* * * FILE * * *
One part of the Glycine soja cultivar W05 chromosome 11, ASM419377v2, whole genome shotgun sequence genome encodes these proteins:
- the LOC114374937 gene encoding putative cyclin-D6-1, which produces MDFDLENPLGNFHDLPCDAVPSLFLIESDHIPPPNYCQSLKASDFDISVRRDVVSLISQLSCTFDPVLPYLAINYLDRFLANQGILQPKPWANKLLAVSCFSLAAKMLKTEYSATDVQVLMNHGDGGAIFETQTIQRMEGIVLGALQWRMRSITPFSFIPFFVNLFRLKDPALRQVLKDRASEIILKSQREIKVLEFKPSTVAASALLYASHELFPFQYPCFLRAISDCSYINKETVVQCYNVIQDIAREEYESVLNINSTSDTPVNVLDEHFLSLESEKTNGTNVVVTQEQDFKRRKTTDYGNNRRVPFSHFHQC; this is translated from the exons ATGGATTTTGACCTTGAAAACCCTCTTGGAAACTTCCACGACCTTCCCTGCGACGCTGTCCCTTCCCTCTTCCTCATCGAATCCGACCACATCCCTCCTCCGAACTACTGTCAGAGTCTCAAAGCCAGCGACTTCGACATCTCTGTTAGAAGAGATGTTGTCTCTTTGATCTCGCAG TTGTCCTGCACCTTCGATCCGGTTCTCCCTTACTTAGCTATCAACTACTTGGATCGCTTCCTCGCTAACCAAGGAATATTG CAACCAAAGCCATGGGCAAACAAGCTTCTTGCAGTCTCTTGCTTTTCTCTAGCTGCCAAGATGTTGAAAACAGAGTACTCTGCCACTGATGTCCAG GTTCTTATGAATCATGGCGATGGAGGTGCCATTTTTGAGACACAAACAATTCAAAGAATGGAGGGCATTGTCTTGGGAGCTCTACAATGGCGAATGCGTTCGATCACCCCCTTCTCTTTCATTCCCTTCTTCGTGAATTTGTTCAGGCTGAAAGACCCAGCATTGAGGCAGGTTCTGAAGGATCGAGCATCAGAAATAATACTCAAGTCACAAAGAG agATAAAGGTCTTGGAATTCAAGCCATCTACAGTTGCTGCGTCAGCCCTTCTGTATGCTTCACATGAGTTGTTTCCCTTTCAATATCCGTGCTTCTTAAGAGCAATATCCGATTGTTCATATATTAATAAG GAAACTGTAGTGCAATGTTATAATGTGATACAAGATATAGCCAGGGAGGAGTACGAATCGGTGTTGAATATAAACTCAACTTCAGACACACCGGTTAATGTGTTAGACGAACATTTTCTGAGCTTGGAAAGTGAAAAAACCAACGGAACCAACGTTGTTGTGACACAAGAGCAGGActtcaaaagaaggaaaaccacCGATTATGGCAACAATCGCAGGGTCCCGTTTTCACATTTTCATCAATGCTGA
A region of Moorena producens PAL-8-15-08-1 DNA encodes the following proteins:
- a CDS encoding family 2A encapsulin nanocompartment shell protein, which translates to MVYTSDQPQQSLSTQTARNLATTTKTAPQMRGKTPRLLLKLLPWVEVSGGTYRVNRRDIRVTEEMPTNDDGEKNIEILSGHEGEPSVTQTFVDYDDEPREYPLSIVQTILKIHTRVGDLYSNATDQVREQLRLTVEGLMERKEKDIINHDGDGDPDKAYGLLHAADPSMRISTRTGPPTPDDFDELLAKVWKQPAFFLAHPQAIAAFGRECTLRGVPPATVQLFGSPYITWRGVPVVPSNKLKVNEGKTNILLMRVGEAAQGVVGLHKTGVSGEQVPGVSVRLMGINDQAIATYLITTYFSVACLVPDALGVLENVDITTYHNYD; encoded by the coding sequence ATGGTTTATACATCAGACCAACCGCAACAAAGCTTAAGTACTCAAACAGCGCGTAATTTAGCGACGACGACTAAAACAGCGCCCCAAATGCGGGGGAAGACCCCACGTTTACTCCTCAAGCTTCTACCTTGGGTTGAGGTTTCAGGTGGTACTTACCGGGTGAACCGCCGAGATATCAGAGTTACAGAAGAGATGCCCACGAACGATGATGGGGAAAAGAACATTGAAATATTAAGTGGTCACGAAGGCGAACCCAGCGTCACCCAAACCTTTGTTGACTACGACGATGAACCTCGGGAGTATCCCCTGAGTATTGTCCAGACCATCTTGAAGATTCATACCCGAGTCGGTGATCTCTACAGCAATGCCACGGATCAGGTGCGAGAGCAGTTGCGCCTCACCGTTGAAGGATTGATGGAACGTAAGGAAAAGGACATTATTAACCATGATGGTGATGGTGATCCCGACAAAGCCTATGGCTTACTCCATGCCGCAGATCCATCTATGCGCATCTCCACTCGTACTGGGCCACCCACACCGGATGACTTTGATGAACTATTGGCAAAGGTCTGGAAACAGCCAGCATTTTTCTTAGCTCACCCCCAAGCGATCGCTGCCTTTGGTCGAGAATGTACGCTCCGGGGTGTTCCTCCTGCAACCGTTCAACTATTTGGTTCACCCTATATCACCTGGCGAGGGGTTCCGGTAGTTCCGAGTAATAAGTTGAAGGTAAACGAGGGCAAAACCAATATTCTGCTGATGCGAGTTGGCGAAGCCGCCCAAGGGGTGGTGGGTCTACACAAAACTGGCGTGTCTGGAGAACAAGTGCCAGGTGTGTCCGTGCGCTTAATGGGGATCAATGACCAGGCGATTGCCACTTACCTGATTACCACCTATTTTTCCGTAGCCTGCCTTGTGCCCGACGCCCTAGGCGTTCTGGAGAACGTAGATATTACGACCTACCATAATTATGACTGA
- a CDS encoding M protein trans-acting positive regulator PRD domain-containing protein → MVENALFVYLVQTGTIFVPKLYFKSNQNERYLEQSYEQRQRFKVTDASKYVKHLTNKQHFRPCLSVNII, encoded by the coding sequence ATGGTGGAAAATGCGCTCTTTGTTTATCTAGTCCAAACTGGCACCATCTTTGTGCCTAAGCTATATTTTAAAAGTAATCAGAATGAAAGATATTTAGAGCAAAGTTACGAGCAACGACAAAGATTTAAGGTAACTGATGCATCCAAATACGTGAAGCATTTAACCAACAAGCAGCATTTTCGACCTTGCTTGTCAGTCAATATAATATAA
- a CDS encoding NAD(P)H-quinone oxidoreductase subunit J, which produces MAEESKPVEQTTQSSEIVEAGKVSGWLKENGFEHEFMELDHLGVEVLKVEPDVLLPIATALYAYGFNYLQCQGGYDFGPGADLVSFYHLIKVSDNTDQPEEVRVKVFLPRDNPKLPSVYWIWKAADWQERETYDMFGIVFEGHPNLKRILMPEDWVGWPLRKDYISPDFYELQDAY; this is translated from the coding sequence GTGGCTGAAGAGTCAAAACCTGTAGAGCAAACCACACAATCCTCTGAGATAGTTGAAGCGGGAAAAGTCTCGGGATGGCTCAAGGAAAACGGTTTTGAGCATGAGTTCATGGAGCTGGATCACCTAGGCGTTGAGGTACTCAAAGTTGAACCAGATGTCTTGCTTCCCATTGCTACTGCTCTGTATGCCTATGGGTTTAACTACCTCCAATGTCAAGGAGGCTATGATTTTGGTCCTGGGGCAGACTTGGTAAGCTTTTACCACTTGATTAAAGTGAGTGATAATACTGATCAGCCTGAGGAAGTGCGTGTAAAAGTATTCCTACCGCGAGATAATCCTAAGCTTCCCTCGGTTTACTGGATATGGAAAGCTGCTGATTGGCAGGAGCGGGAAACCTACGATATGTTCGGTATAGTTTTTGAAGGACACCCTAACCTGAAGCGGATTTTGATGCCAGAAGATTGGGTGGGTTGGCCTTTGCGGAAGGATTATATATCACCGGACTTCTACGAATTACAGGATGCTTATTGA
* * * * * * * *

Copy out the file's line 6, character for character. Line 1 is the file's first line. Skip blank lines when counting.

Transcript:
- a CDS encoding NAD(P)H-quinone oxidoreductase subunit J, which produces MAEESKPVEQTTQSSEIVEAGKVSGWLKENGFEHEFMELDHLGVEVLKVEPDVLLPIATALYAYGFNYLQCQGGYDFGPGADLVSFYHLIKVSDNTDQPEEVRVKVFLPRDNPKLPSVYWIWKAADWQERETYDMFGIVFEGHPNLKRILMPEDWVGWPLRKDYISPDFYELQDAY; this is translated from the coding sequence GTGGCTGAAGAGTCAAAACCTGTAGAGCAAACCACACAATCCTCTGAGATAGTTGAAGCGGGAAAAGTCTCGGGATGGCTCAAGGAAAACGGTTTTGAGCATGAGTTCATGGAGCTGGATCACCTAGGCGTTGAGGTACTCAAAGTTGAACCAGATGTCTTGCTTCCCATTGCTACTGCTCTGTATGCCTATGGGTTTAACTACCTCCAATGTCAAGGAGGCTATGATTTTGGTCCTGGGGCAGACTTGGTAAGCTTTTACCACTTGATTAAAGTGAGTGATAATACTGATCAGCCTGAGGAAGTGCGTGTAAAAGTATTCCTACCGCGAGATAATCCTAAGCTTCCCTCGGTTTACTGGATATGGAAAGCTGCTGATTGGCAGGAGCGGGAAACCTACGATATGTTCGGTATAGTTTTTGAAGGACACCCTAACCTGAAGCGGATTTTGATGCCAGAAGATTGGGTGGGTTGGCCTTTGCGGAAGGATTATATATCACCGGACTTCTACGAATTACAGGATGCTTATTGA